A flying taxi that you can order through an app? This German company plans to make that a reality in the next six years. Munich-based startup Lilium unveiled its five-seater electric air taxi prototype on Thursday. The Lilium Jet, which conducted its first flight earlier this month, is part of an app-based flying taxi service that the company expects will be “fully-operational in various cities around the world by 2025.” The battery-powered jet is capable of traveling 300 kilometers (186 miles) in 60 minutes on a single charge, and will connect cities through a network of landing pads. Commuters will be able to book rides from their nearest landing pad through a smartphone app. Lilium did not reveal how much its service will cost, but claims that it will be “comparable in price” with regular taxis.
Question: Is this the future? Is this an improvement or not?
Easter Sunday is just around the corner, and even the most experienced hostess must have a foolproof game plan when entertaining family and friends. Resurrection Day in the South is monumental. Easter egg hunts ensue, honey baked ham adorns the dining room table, and of course, family travels from near and far for the joyous occasion. If it’s your first time hosting Easter lunch, don’t fret. We’re are a few tips to help your celebration go off without a hitch.
Plan The Menu
It needs to be equal parts delicious and doable. If you’re having a small get-together (10 people or less), an overabundance of sides and desserts isn’t’ necessary. Keeping it simple is the best way to go. For a larger crowd, consider a potluck-style soirée. This method will save you from spending hours in the kitchen leading up to Easter Sunday. What’s our ideal Resection Day menu for the first-time hostess, you may ask? Check it out below:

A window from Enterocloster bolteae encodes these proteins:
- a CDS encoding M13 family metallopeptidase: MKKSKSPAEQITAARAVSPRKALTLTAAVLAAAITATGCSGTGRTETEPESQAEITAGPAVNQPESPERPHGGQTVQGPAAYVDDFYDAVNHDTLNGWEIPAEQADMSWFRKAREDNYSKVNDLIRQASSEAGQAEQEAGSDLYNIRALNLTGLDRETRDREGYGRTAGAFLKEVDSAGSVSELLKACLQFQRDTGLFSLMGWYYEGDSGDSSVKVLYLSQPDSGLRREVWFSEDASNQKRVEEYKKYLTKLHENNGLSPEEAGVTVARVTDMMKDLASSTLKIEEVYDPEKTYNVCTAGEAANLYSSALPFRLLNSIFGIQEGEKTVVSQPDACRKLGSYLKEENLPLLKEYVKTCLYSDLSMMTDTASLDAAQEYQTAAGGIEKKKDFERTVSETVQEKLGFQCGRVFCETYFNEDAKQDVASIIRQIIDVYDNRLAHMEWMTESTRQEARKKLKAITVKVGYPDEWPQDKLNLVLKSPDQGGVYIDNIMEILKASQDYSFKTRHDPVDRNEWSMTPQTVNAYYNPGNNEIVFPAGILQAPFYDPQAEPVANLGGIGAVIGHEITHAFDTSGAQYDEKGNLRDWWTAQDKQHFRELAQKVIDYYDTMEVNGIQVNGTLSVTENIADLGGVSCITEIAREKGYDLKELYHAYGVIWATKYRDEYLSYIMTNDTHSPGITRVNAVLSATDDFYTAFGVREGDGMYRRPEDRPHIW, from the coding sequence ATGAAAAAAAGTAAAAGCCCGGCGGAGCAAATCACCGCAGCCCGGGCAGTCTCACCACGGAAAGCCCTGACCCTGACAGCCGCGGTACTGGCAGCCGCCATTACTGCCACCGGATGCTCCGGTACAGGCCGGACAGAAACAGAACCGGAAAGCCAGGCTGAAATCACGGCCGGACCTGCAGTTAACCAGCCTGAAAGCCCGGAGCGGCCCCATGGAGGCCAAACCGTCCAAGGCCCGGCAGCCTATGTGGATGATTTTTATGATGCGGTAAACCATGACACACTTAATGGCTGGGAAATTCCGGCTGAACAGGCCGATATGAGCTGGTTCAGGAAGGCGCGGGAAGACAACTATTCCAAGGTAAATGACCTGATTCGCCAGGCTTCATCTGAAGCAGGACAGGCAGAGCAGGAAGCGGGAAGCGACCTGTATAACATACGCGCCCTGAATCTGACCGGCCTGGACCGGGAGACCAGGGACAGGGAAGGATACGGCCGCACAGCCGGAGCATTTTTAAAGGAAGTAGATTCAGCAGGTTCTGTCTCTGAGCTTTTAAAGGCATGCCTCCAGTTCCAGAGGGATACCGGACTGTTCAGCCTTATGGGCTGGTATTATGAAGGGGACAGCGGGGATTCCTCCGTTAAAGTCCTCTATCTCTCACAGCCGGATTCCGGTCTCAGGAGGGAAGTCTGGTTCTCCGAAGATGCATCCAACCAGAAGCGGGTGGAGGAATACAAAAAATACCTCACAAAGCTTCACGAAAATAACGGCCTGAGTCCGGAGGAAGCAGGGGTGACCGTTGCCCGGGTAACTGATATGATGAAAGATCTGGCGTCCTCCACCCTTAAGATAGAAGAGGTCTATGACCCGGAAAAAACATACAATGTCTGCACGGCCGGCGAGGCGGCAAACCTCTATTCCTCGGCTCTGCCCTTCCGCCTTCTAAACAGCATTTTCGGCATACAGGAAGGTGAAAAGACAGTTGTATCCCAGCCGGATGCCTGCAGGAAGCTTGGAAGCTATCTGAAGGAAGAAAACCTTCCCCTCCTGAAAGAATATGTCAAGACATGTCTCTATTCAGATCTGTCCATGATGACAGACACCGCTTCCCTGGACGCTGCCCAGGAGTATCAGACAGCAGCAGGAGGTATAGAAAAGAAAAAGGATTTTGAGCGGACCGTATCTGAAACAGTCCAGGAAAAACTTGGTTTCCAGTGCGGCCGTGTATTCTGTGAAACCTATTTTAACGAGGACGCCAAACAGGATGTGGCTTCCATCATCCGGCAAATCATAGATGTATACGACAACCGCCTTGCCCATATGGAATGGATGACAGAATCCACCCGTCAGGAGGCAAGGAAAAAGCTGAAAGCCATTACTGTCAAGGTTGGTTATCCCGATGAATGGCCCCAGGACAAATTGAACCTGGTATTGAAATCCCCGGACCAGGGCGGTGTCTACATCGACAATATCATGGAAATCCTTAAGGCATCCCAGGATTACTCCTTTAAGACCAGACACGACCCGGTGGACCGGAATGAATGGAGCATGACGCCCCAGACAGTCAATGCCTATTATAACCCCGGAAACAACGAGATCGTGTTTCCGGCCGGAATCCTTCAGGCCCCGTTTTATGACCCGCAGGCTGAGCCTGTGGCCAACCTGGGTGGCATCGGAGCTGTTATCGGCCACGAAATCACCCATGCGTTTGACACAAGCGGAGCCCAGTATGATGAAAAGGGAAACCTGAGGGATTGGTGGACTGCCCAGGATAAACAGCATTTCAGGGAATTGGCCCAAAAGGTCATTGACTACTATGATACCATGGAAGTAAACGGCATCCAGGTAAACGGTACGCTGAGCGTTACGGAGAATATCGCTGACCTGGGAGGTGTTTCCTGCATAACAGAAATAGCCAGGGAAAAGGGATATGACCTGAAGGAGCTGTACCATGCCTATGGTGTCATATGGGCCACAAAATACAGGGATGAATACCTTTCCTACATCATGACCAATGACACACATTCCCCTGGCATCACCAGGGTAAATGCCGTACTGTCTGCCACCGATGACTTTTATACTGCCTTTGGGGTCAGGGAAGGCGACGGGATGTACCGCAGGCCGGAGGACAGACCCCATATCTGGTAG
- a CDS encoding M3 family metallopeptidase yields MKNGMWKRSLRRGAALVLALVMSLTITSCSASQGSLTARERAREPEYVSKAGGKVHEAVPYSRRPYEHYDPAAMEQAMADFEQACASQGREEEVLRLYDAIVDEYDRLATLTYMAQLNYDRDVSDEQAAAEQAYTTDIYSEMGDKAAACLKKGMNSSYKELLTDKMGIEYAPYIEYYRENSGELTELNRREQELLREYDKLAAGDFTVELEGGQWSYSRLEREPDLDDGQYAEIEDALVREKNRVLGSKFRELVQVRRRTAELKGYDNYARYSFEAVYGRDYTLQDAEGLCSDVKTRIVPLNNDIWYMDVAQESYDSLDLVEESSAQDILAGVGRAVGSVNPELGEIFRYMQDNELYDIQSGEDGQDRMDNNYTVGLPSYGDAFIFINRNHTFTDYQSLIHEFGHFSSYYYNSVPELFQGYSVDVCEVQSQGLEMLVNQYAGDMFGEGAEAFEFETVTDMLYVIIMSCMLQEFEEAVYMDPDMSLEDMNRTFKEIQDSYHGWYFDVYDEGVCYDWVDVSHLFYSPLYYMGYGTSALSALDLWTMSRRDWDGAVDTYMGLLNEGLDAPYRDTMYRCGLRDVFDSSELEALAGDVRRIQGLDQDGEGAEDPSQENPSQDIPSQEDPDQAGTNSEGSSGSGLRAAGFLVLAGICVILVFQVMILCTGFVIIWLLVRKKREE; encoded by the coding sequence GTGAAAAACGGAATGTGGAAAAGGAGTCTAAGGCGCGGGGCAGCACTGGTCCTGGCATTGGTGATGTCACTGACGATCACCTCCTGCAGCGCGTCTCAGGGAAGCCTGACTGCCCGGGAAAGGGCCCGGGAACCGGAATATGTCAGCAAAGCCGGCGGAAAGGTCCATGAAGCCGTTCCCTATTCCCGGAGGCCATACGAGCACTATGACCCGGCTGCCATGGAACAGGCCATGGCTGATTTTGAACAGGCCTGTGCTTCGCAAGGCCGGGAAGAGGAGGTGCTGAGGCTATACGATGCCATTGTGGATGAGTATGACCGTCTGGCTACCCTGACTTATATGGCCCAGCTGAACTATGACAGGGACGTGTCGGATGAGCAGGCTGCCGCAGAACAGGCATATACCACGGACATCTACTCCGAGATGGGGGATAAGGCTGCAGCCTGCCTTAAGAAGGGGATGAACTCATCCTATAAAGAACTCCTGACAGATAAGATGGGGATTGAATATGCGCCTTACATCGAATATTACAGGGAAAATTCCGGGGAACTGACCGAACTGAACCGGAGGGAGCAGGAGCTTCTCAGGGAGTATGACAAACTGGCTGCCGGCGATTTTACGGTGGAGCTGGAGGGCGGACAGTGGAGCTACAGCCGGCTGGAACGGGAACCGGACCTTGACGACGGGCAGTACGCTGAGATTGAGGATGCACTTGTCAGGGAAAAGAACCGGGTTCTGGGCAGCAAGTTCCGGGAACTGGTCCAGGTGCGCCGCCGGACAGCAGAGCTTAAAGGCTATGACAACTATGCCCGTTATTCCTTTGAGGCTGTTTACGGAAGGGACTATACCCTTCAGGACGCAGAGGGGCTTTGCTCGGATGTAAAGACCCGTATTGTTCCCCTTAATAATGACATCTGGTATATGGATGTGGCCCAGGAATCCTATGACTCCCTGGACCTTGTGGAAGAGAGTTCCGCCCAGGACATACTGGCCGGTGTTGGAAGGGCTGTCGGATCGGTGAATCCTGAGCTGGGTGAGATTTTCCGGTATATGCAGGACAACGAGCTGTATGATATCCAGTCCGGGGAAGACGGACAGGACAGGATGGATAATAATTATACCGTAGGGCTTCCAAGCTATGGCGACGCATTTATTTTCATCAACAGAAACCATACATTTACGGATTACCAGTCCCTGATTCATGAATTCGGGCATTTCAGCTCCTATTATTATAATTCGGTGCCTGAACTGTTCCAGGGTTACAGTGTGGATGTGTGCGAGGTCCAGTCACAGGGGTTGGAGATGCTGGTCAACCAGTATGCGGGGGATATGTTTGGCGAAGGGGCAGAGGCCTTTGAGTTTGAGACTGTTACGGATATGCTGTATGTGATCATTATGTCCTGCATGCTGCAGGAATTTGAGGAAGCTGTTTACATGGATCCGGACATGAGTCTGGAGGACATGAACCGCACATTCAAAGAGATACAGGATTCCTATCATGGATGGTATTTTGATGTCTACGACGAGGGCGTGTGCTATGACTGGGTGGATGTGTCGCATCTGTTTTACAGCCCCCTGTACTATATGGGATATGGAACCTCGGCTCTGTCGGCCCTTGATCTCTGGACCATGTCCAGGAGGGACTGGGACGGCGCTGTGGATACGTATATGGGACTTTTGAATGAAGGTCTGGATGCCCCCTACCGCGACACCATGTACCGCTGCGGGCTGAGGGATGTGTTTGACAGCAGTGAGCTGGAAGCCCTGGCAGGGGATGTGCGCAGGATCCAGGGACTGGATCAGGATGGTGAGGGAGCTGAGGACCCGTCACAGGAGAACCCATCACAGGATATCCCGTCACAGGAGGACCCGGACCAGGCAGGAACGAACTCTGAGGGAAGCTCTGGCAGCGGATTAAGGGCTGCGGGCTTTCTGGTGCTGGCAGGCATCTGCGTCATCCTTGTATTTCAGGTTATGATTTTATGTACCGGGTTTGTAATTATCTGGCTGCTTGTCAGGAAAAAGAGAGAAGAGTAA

- Pineapple Casserole
- Basic Deviled Eggs
- Honey Baked Ham
- Southern-Style Green Beans
- Make-Ahead Yeast Rolls
- Hummingbird Cake
Looking for a fun and memorable way to tell your kids the story of Jesus’ burial and resurrection? We’ve got you covered. This Resurrection Roll recipe is deliciously simple, and it brings with it the ultimate meaning of Easter Sunday. And, it wouldn’t be a Southern holiday without a few bread selections on the kitchen table. Why not enjoy your green beans and honey-baked ham or your Easter breakfast alongside a dish that tells a story? Complete with sugar, cinnamon, marshmallows, and hot-from-the-oven crescent rolls, this recipe is an instant crowd pleaser. Why the name Resurrection Rolls, you ask? Well, before going into the oven, each crescent roll is stuffed with a large marshmallow. Throughout the baking process, it disappears! Sound familiar? The fluffy treat vanishing from the bread symbolizes the way Jesus vanished from the tomb. However, while Christ paid for the sins of humanity and ascended into heaven, the marshmallow simply leaves a sugary finish on the cinnamon-infused crescent roll. It’s enough to excite even the pickiest kids! Don’t miss out on this meaningful appetizer when Easter rolls around. It’s significant, tasty, and easy to make. He is risen!
Question: How do you like your ribs?
Question: Do you like this recipe? How do you like to prepare your eggs?
Four kilometers off the Dubai coastline lies Europe. Or a version of it, at least. Comprising six man-made islands styled after a mix of European countries and cities, when completed this $5 billion megaproject will be able to accommodate 16,000 tourists in the height of travel luxury. In this Europe the sun nearly always shines, the ocean’s warm and white sands are never far away. There’s Venice and St Petersburg, Sweden, Germany, Switzerland and more. And, if you have the money, it could be yours for a vacation or a lifetime. Called The Heart of Europe and currently under construction, it’s the latest chapter in one of Dubai’s grandest — and most eyebrow-raising — enterprises: The World. Construction of The World began in 2003. A huge archipelago of 300 artificial islands in the shape of a world map, it was pitched as a playground for the rich and famous. To make the islands, 34 billion tonnes of large rocks and 320 million cubic meters of sand were deposited in the sea over millions of square feet. So vast was the project, astronauts were able to track its progress from space.